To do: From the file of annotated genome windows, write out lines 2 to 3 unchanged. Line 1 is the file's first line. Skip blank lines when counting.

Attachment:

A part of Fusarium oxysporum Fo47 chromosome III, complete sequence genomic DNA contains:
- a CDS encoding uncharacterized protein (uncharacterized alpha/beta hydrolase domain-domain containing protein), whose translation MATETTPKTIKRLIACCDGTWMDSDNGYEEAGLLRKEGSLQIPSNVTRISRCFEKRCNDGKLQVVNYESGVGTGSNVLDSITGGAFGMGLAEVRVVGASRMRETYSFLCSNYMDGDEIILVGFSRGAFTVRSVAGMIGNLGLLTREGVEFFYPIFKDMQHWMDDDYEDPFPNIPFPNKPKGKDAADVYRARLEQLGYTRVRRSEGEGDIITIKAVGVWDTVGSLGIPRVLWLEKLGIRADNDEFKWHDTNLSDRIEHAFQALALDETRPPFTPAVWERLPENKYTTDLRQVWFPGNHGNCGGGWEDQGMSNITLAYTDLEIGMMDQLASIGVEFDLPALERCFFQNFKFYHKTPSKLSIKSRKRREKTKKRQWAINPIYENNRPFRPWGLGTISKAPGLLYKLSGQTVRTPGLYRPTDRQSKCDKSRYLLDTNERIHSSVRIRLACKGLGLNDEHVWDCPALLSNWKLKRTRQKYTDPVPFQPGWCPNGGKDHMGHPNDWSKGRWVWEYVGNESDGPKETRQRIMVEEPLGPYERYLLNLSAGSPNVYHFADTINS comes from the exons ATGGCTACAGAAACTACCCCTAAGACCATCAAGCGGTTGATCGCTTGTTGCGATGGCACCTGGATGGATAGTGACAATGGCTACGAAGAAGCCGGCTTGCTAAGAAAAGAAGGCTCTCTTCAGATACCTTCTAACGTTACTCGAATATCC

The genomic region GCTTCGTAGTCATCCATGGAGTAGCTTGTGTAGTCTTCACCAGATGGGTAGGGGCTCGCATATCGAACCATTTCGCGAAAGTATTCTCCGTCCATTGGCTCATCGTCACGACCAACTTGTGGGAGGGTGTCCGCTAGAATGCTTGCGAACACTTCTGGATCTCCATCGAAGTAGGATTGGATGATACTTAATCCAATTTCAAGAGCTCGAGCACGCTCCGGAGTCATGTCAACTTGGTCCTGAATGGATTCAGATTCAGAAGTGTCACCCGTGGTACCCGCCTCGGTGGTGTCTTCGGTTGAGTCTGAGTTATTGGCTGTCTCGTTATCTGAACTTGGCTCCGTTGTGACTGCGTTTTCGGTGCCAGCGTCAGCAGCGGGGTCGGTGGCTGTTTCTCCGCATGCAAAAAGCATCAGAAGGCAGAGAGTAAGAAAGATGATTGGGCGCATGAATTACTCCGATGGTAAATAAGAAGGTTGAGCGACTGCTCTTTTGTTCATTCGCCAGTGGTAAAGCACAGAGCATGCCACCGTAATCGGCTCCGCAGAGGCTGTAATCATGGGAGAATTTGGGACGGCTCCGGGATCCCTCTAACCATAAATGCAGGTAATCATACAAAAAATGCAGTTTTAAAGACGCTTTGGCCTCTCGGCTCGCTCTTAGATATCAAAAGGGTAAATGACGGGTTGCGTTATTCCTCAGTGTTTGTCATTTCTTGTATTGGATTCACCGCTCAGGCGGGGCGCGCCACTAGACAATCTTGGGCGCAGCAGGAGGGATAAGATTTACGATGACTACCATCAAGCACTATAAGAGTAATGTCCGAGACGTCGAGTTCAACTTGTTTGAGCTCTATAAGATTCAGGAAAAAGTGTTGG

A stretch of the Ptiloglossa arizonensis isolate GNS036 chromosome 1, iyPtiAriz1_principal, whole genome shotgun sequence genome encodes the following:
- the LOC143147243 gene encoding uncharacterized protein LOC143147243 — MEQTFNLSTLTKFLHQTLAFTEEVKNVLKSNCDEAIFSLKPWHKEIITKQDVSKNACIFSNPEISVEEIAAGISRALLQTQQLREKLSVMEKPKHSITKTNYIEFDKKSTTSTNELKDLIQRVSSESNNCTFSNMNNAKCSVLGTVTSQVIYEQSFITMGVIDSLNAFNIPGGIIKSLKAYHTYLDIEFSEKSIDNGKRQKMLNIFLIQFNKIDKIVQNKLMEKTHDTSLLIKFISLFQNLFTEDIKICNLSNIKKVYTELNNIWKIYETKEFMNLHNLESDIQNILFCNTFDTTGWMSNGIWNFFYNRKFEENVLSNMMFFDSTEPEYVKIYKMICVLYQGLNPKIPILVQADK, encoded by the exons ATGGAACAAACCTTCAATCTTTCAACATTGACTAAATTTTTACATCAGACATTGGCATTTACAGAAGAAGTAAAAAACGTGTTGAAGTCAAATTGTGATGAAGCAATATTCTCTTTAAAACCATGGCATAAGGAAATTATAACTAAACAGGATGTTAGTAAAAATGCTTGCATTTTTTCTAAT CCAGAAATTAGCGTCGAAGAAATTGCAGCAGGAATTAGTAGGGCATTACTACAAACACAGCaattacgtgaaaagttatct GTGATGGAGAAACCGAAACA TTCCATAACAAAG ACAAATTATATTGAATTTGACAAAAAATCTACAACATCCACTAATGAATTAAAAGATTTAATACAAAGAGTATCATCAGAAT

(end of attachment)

- a CDS encoding uncharacterized protein (uncharacterized alpha/beta hydrolase domain-domain containing protein), whose translation MATETTPKTIKRLIACCDGTWMDSDNGYEEAGLLRKEGSLQIPSNVTRISRCFEKRCNDGKLQVVNYESGVGTGSNVLDSITGGAFGMGLAEVRVVGASRMRETYSFLCSNYMDGDEIILVGFSRGAFTVRSVAGMIGNLGLLTREGVEFFYPIFKDMQHWMDDDYEDPFPNIPFPNKPKGKDAADVYRARLEQLGYTRVRRSEGEGDIITIKAVGVWDTVGSLGIPRVLWLEKLGIRADNDEFKWHDTNLSDRIEHAFQALALDETRPPFTPAVWERLPENKYTTDLRQVWFPGNHGNCGGGWEDQGMSNITLAYTDLEIGMMDQLASIGVEFDLPALERCFFQNFKFYHKTPSKLSIKSRKRREKTKKRQWAINPIYENNRPFRPWGLGTISKAPGLLYKLSGQTVRTPGLYRPTDRQSKCDKSRYLLDTNERIHSSVRIRLACKGLGLNDEHVWDCPALLSNWKLKRTRQKYTDPVPFQPGWCPNGGKDHMGHPNDWSKGRWVWEYVGNESDGPKETRQRIMVEEPLGPYERYLLNLSAGSPNVYHFADTINS comes from the exons ATGGCTACAGAAACTACCCCTAAGACCATCAAGCGGTTGATCGCTTGTTGCGATGGCACCTGGATGGATAGTGACAATGGCTACGAAGAAGCCGGCTTGCTAAGAAAAGAAGGCTCTCTTCAGATACCTTCTAACGTTACTCGAATATCC

The genomic region GCTTCGTAGTCATCCATGGAGTAGCTTGTGTAGTCTTCACCAGATGGGTAGGGGCTCGCATATCGAACCATTTCGCGAAAGTATTCTCCGTCCATTGGCTCATCGTCACGACCAACTTGTGGGAGGGTGTCCGCTAGAATGCTTGCGAACACTTCTGGATCTCCATCGAAGTAGGATTGGATGATACTTAATCCAATTTCAAGAGCTCGAGCACGCTCCGGAGTCATGTCAACTTGGTCCTGAATGGATTCAGATTCAGAAGTGTCACCCGTGGTACCCGCCTCGGTGGTGTCTTCGGTTGAGTCTGAGTTATTGGCTGTCTCGTTATCTGAACTTGGCTCCGTTGTGACTGCGTTTTCGGTGCCAGCGTCAGCAGCGGGGTCGGTGGCTGTTTCTCCGCATGCAAAAAGCATCAGAAGGCAGAGAGTAAGAAAGATGATTGGGCGCATGAATTACTCCGATGGTAAATAAGAAGGTTGAGCGACTGCTCTTTTGTTCATTCGCCAGTGGTAAAGCACAGAGCATGCCACCGTAATCGGCTCCGCAGAGGCTGTAATCATGGGAGAATTTGGGACGGCTCCGGGATCCCTCTAACCATAAATGCAGGTAATCATACAAAAAATGCAGTTTTAAAGACGCTTTGGCCTCTCGGCTCGCTCTTAGATATCAAAAGGGTAAATGACGGGTTGCGTTATTCCTCAGTGTTTGTCATTTCTTGTATTGGATTCACCGCTCAGGCGGGGCGCGCCACTAGACAATCTTGGGCGCAGCAGGAGGGATAAGATTTACGATGACTACCATCAAGCACTATAAGAGTAATGTCCGAGACGTCGAGTTCAACTTGTTTGAGCTCTATAAGATTCAGGAAAAAGTGTTGG